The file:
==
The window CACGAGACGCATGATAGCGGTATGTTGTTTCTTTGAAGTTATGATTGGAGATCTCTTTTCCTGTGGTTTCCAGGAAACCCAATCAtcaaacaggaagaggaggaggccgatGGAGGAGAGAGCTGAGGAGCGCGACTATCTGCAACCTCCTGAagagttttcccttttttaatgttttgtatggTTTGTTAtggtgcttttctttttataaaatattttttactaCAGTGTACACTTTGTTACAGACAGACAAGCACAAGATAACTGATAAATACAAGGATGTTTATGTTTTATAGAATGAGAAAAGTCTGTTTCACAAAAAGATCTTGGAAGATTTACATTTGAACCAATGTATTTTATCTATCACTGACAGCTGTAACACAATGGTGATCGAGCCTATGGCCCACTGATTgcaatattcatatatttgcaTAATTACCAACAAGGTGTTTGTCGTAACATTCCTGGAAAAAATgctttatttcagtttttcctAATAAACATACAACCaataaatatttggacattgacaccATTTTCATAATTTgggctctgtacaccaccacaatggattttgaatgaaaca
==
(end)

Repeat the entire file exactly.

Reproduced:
The window CACGAGACGCATGATAGCGGTATGTTGTTTCTTTGAAGTTATGATTGGAGATCTCTTTTCCTGTGGTTTCCAGGAAACCCAATCAtcaaacaggaagaggaggaggccgatGGAGGAGAGAGCTGAGGAGCGCGACTATCTGCAACCTCCTGAagagttttcccttttttaatgttttgtatggTTTGTTAtggtgcttttctttttataaaatattttttactaCAGTGTACACTTTGTTACAGACAGACAAGCACAAGATAACTGATAAATACAAGGATGTTTATGTTTTATAGAATGAGAAAAGTCTGTTTCACAAAAAGATCTTGGAAGATTTACATTTGAACCAATGTATTTTATCTATCACTGACAGCTGTAACACAATGGTGATCGAGCCTATGGCCCACTGATTgcaatattcatatatttgcaTAATTACCAACAAGGTGTTTGTCGTAACATTCCTGGAAAAAATgctttatttcagtttttcctAATAAACATACAACCaataaatatttggacattgacaccATTTTCATAATTTgggctctgtacaccaccacaatggattttgaatgaaaca